Family Foundations

The Council on Foundations defines a family foundation as one whose funds are derived from members of a single family, though this is not a legal term and has no precise definition. The Council on Foundations suggests that family foundations have at least one family member serving as an officer or board member of the foundation and, as the donor, that individual (or a relative) must play a significant role in governing and/or managing the foundation. Most family foundations are run by family members who serve as trustees or directors on a voluntary basis. In many cases, second- and third-generation descendants of the original donors manage the foundation.

Family foundations make up over half of all private (family, corporate, independent, and operating) foundations, or 40,456 out of approximately 73,764 foundations (Foundation Center, 2011). Family foundations make up approximately one-third of the Council’s membership.

Family foundations range in asset size from a few hundred thousand dollars to more than $1 billion. The holdings of family foundations total approximately $294 billion, or about 44 percent of all foundation holdings of $662 billion. Despite this, three out of five family foundations hold assets of less than $1 million. Family foundations gave away approximately $21.3 billion in grants in 2011 (The Foundation Center, 2011).

Below is everything on our site for family foundations. You can use the filtering options on the right to narrow these results.

Ron Clark has 55 rules for the kids that he teaches at his school in south Atlanta each day. These rules cover everything from how to enter a room with poise to bringing a water bottle to class to how to be a graceful winner.

You may not know him, but hundreds of family foundation representatives who are gathered in Miami Beach for their annual conference hosted by the Council on Foundations now do. And they are impressed.

The first day of the Council on Foundations Family Philanthropy Conference is now officially in the books and one word seems to arise again and again in conversations and sessions: transparency. Nowhere was this topic more front and center than at the Council-sponsored session about social media. But allow me to digress for a moment and first set the scene for those not in attendance.

Miami is wonderful. It’s also where the 2012 COF Family Philanthropy Conference is happening. Although we are only one day in, I can safely say that traveling from California was well worth it.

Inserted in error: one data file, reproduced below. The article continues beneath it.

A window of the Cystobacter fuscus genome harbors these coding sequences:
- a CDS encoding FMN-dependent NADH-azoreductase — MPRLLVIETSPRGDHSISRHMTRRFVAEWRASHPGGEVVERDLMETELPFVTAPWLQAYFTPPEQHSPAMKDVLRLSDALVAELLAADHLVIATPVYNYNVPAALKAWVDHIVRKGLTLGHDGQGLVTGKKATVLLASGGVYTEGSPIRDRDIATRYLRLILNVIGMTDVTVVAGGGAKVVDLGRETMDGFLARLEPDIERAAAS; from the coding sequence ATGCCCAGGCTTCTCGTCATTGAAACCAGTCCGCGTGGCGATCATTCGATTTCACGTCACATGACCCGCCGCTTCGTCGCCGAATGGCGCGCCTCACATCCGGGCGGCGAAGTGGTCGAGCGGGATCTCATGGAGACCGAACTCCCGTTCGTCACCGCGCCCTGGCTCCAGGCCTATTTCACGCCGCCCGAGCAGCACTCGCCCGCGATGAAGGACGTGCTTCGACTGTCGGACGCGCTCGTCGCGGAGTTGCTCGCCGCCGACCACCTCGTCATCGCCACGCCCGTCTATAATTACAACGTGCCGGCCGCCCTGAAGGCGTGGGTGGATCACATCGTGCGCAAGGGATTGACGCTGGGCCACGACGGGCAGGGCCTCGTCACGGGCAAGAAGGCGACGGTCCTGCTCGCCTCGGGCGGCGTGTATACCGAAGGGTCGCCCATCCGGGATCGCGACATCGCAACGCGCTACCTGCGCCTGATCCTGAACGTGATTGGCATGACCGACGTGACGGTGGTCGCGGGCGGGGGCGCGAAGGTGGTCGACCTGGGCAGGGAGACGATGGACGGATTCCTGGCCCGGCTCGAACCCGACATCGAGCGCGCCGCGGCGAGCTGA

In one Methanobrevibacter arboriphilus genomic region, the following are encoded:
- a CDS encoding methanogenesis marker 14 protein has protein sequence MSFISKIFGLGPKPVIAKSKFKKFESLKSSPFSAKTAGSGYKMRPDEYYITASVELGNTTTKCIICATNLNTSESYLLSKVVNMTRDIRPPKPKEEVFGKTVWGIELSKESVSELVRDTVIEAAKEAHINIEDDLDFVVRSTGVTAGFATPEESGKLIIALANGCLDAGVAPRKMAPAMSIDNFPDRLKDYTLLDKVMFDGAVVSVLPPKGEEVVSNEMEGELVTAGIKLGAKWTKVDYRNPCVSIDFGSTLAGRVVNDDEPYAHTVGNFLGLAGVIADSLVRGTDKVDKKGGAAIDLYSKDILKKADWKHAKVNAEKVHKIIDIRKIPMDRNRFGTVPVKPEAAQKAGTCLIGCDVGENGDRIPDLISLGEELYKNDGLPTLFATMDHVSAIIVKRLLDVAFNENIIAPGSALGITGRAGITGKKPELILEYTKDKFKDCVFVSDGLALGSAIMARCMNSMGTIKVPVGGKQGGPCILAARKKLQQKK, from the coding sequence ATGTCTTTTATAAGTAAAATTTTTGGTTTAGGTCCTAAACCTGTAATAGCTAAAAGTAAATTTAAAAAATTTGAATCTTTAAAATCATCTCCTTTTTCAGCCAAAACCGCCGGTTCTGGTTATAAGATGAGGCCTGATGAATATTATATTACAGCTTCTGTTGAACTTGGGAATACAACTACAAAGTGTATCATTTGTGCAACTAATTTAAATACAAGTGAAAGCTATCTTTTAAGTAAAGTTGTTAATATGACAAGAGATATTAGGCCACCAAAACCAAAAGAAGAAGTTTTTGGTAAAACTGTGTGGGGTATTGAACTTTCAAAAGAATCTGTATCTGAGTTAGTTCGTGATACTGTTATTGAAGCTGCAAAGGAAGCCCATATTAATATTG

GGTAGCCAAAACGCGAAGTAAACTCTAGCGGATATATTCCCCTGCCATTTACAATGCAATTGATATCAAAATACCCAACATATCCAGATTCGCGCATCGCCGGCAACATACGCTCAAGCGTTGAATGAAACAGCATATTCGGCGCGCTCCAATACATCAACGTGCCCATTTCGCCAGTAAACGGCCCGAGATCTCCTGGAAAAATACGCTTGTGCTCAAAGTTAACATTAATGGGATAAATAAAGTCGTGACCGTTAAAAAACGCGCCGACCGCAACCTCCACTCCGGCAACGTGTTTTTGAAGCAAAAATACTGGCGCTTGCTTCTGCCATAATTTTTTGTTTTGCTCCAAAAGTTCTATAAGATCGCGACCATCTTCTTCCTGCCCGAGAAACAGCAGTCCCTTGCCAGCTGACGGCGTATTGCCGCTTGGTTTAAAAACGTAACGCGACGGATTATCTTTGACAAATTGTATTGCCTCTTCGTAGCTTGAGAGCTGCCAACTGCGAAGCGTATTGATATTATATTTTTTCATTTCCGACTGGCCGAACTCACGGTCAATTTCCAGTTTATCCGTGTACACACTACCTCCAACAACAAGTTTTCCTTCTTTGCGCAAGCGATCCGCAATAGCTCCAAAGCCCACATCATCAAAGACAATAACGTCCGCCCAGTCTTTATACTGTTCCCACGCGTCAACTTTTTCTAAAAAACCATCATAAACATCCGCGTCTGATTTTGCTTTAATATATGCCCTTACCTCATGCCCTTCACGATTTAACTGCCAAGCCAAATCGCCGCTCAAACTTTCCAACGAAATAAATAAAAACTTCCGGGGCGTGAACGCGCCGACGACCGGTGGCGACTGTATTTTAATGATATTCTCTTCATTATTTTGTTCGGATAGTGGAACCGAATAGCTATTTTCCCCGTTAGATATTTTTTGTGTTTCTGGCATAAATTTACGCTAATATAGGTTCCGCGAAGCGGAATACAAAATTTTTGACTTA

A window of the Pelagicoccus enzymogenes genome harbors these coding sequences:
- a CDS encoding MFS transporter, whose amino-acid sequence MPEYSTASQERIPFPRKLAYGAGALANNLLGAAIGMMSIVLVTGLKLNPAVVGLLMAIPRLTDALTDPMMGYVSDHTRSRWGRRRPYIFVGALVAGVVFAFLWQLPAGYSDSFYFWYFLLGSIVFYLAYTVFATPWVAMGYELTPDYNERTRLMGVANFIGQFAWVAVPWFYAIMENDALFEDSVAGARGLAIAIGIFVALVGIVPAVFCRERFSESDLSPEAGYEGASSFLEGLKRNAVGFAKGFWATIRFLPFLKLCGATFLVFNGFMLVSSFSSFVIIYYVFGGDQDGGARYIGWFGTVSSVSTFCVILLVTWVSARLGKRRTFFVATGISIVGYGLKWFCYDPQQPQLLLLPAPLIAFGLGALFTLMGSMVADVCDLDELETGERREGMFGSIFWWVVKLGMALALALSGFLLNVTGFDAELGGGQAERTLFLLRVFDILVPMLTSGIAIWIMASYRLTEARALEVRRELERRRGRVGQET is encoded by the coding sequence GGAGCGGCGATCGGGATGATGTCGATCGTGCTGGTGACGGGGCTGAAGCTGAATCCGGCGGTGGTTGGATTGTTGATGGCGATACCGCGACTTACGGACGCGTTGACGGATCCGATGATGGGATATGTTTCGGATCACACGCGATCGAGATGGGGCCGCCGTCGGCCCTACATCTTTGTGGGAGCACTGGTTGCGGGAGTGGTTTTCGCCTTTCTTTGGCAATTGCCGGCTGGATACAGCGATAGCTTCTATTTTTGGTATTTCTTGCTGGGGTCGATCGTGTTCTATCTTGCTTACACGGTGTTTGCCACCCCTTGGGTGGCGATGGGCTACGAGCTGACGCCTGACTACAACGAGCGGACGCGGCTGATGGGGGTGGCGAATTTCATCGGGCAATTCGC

The setting is gorgeous of course, and I’ve been posting images of the harbor, the art deco buildings on my personal Facebook profile. But in the end I’m here for the inspiring sessions and the wonderful collegiality I always find among fellow grantmakers.

“…outside resources will be much more effectively used if the local community is itself fully mobilized and invested, and if it can define the agendas for which additional resources must be obtained.”
-”Building Communities from the Inside Out,” John P. Kretzmann and John L. McKnight, 1993.

In the process of preparing for the Council Learning Lab on social media at the Family Philanthropy Conference, I came across some pretty interesting data: 14 percent of dog owners have created a Facebook account for their pet!  And 15 percent of these dogs have more than 100 friends - it gives a whole new meaning to man’s best friend.  This is pretty impressive given that the average human Facebook user has 245 friends.

If you’ve ever come to one of the Council’s wonderful conferences, you already know that connections happen in the elevators and spaces around the panels. It’s easy to get lost in the well-crafted, engaging panels and formalities of a conference, but real connections are made when there is space to breathe and let the ideas settle. That’s where we realize the ideas, passions, and intentions we are all here to share.

Coming into the Council’s Family Philanthropy Conference, I’m looking to follow two strains of curiosity. First, I want to see how other foundations have built collaborative community relationships that expand beyond traditional roles of grantor and grantees. More deeply, I’m curious about how foundations can maintain focus on a certain community as the board transitions to subsequent generations.

I’m always excited for the Family Philanthropy Conference. The plenaries feature dynamic speakers who often offer a philanthropic perspective that I hadn’t considered before. There are so many interesting sessions, and so many interesting ideas to take in. I try to attend a session about something I’d likely not be able to explore any place else. Sometimes it’s a speaker I’ve never heard. Sometimes it’s a story I’ve never connected to. Sometimes it’s on a subject matter I know nothing about.

Former Rep. Gabby Giffords from Arizona and Louis D. Brown, a young African-American man growing up in Dorchester, Mass., were both shot. Gifford’s shooter was white, mentally ill and “acted alone.” Louis’ killer was young, black, and possibly involved with a gang.

Most family foundations tend to conduct their grantmaking by continuing the discussion until everyone either agrees or at least agrees to commit to a decision. This approach can be time consuming, but rewarding.  What happens, though, when you can’t all agree? What do you do when one director is passionately in support of and another is vehemently against a grant decision?

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